Maricela Flores stands in the tallgrass prairie with two others. Photo: Adrian Olivera
Tall, swaying grasses and bright sunflowers define the prairie, home to hundreds of kinds of birds and insects. For Maricela Flores (above), the draw of the tallgrass prairie is not one species or another but the ecosystem as a whole.!--/end tags-->
Photo credit: Flipkeat
UPDATE: We've narrowed down the entries to these three finalists. Vote for the winner!
Every week we post a funny animal photo that's begging for a caption. Click "Read more" to add your suggestion in the Comments section by 11:59pm (Eastern time) on Sunday. On Monday we'll choose our three favorite captions and list them under the image.!--/end tags-->
It can be tempting to think of health and the environment as two separate categories. One concerns what happens in hospitals and labs, where patients lie hooked up to blinking machines and scientists stare through microscopes at pathogens. The other concerns what happens out in the world, in felled forests and wildlife preserves.
In his engaging new book Spillover: Animal Infections and the Next Human Pandemic, environmental writer David Quammen blows any such notions out of the water.!--/end tags-->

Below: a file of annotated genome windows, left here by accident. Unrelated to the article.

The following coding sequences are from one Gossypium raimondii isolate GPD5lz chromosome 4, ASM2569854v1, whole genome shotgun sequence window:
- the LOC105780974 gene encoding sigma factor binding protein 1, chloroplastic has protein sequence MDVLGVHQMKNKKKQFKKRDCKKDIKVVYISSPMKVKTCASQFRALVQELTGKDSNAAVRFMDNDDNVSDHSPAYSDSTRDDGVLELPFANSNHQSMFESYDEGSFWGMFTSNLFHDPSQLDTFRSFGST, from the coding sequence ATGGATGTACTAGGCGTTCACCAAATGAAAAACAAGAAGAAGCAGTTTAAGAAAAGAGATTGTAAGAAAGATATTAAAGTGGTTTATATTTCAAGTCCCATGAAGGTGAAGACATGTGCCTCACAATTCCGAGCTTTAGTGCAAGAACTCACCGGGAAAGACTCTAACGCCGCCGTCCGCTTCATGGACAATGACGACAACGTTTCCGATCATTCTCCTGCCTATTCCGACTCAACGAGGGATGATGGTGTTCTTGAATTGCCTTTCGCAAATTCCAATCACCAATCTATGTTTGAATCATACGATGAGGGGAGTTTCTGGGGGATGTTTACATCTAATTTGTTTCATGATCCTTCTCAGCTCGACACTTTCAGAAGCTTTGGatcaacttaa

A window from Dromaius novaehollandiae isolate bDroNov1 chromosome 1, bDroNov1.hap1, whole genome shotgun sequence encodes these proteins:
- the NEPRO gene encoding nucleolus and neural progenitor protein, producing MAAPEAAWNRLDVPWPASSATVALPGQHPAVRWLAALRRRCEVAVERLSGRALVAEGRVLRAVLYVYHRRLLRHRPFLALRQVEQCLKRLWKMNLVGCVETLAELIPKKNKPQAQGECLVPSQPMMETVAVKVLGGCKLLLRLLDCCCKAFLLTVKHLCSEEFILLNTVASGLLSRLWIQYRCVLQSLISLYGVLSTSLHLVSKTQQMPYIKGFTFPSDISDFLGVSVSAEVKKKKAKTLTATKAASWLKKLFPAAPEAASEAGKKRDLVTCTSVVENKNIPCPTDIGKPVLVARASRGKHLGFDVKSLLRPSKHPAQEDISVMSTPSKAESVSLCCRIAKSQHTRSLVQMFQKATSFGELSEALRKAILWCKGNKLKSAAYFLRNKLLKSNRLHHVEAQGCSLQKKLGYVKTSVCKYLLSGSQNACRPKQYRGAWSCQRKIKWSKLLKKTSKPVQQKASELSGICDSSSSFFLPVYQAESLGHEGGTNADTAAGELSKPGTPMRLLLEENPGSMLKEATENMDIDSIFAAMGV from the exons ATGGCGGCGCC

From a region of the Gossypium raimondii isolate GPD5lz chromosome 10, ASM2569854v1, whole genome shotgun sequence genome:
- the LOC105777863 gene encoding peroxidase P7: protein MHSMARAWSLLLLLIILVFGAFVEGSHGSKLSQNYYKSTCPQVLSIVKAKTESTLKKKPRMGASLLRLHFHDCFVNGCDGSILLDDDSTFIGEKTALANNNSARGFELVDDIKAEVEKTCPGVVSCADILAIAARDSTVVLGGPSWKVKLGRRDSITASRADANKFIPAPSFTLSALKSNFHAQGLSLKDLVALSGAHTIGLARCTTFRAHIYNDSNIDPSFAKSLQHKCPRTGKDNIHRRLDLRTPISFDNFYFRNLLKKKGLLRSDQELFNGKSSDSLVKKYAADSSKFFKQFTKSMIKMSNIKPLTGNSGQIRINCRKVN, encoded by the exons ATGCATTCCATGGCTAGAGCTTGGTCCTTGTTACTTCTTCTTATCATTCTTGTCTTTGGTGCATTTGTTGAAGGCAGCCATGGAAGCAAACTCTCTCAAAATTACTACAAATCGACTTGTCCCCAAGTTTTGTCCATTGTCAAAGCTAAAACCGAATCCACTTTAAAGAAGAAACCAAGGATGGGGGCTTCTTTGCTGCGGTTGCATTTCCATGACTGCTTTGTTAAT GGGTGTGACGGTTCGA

Photograph courtesy of NASA
Now that the days are getting shorter, our lights burn brightly later into the morning and earlier in the evening. There may be no better visual reminder of where humans live on the planet than a photograph of the earth at night. Cities shine, suburbs twinkle, and the few remaining locales that don’t glow with electricity look both desolate and peaceful. Despite our love of light, so-called light pollution can have detrimental effects to wildlife and humans. That’s why the National Park Service and the International Dark-Sky Association, a nonprofit focused on preserving the night, protecting wildlife, and conserving electricity, have begun to identify dark sky reserves across the world.!--/end tags-->
It was the opposite of Rachel Carson’s “Silent Spring.” Avian ecologist Andrew Cox had spent a lot of time in Missouri’s woods and fields filming bird nests for his doctoral thesis, and songbird chicks seemed to be doing better than expected. He also noticed that brown-headed cowbirds, which lay their eggs in songbirds’ nest, were doing so less often than earlier reports suggested. A question came to mind: Could the two be related?!--/end tags-->
The Bureau of Land Management (BLM) has been selling wild horses to a dealer suspected of reselling them to slaughterhouses, according to a recent Propublica investigative report. It’s causing a stir among wild horse advocacy groups in the West.!--/end tags-->
UPDATE: We've narrowed it down to three entries for this week's caption contest. Now it's up to you to select the winner!
Every week we post a funny animal photo that's begging for a caption. Click "Read more" to add your suggestion in the Comments section by 11:59pm (Eastern time) on Sunday. On Monday we'll choose our three favorite captions and list them under the image.